The Graces

Some books are treacherous. Very treacherous indeed.

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  • Author: Laure Eve
  • Publisher: Amulet Books
  • Year: 2016
  • Genre vibe: Small town witches, basically.
  • At a glance: Everyone is in love with the Graces. River is, too, but in a different way than most of the rest of the school. River knows they’re witches; and she’ll give anything to join them. Guess who makes a lot of bad decisions? Everyone. Literally everyone in this book.

Alright. Feast your eyes on that gorgeous American cover. Then go look up the rest of them. Admire this stupidly beautiful book. Go find a bookstore and give it a good, long petting. It deserves it. Go on.

Finished?

Good. Now you can read it. Just be careful when you do.

Know me well and you’ll know that this is the kind of book that I just can’t resist. I live for these kinds of books, though they’re few and far between. They sound a bit like this: enchanting, a little intoxicating, vaguely confusing or unsettling, and very very witchy. Two of my favorite “genres” are rich kids and sunshine and there’s some weird magicky shit going on in this small American town. Combine the two and I’ll give you my heart.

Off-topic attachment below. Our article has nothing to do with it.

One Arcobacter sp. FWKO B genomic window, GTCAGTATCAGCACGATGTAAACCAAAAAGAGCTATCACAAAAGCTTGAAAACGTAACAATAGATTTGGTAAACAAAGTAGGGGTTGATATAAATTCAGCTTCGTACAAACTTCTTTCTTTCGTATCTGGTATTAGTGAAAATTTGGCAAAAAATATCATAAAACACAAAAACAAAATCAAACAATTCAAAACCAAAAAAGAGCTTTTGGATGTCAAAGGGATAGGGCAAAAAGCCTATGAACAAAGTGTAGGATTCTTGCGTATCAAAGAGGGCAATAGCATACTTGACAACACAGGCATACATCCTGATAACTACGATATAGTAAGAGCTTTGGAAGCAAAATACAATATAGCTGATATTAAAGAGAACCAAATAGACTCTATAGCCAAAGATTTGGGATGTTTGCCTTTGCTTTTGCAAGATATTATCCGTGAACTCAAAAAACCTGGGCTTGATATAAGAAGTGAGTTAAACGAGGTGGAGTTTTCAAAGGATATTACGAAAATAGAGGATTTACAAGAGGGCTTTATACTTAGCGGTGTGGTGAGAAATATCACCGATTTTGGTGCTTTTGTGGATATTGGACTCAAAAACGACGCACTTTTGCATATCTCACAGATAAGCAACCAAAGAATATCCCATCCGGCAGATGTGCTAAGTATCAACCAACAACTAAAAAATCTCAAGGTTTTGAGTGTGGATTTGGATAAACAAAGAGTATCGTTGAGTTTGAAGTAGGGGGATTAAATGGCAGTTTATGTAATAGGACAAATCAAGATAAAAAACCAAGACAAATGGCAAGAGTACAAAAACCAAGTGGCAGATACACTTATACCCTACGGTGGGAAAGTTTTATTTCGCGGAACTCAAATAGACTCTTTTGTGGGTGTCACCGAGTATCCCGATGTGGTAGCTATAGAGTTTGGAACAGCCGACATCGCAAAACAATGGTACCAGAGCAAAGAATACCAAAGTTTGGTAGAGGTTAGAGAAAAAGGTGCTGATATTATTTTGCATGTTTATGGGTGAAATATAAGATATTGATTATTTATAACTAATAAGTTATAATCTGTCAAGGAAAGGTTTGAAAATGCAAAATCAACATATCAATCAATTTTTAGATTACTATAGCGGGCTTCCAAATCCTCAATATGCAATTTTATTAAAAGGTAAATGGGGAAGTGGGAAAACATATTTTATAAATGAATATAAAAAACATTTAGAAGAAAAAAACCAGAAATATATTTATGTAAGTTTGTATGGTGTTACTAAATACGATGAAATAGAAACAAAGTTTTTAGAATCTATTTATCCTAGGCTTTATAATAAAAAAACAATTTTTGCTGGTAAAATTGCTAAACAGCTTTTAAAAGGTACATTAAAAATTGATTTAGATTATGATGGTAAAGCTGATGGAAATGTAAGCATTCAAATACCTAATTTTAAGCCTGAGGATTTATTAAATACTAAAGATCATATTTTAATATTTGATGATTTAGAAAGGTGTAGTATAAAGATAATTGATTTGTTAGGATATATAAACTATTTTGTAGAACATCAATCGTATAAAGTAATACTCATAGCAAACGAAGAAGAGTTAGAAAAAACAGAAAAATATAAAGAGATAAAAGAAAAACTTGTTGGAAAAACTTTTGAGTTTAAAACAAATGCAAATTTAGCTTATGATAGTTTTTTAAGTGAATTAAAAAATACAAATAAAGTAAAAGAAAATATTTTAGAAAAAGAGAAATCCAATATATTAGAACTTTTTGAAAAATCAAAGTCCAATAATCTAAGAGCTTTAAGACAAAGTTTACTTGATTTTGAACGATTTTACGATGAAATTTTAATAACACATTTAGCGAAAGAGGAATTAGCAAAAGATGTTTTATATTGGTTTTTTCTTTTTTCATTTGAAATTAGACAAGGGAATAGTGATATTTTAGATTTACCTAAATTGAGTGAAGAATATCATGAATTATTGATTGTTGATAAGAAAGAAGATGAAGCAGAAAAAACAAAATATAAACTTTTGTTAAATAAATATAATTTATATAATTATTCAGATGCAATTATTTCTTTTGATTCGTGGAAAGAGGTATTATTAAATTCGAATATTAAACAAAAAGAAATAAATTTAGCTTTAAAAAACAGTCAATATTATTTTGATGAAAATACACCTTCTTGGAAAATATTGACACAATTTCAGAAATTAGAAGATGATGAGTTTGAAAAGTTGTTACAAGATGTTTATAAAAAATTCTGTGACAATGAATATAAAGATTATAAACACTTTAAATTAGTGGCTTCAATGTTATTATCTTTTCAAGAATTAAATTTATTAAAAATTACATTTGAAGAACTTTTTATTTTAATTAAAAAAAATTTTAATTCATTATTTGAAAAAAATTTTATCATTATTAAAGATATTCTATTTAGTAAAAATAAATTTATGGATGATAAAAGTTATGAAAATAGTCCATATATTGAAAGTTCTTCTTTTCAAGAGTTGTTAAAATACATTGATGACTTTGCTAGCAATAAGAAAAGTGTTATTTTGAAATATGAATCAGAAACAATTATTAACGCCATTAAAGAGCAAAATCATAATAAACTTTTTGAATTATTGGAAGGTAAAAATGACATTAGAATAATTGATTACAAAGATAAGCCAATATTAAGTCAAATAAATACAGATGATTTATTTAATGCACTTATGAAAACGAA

In the vein of April Tucholke, Laure Eve spins something unsettling and a little bit whimsical with the greater part of THE GRACES. The Grace family themselves are as untouchable and delectable-looking as anything could be, and River’s quest and determination to be close to them is just all consuming and strange as their presence.

One of the most impressive parts of this book is Eve’s insightful musings on the difference between being involved with people, and being an outsider. The phenomenon of being the moon-person orbiting the established planets of any given social circle or setup is one that’s hard to get across, and Eve accomplishes it with a kind of raw brilliance that speaks to the little part of me that knows very well what it’s like to look in from outside.

And add to that River’s sheer determination to surpass merely being known and become a true piece of what she sees from the outside so clearly, and what you then have is a situation that’s pretty much impossible to leave unfinished. Because the most dangerous part about this book?

You can’t simply put it down.

There are times in life when you have to take a break from reading (shocking, I know, I’m sorry). And this is a book that seeps out of reading time and into other-time. “How are things going?” you’ll wonder, as you’re driving to work. “What’s going to come of all this?” and you’re not satisfied until you’re reading again.

Dangerous, isn’t it?

So, overall, this book is…

  • 4/5 stars
  • for people who like magic, emotional dissonance, and untouchable people
  • wet sand between fingers, not toes. looking at the water and wondering if there are sharks underneath.
  • Setting Fires (feat. XYLØ) by The Chainsmokers
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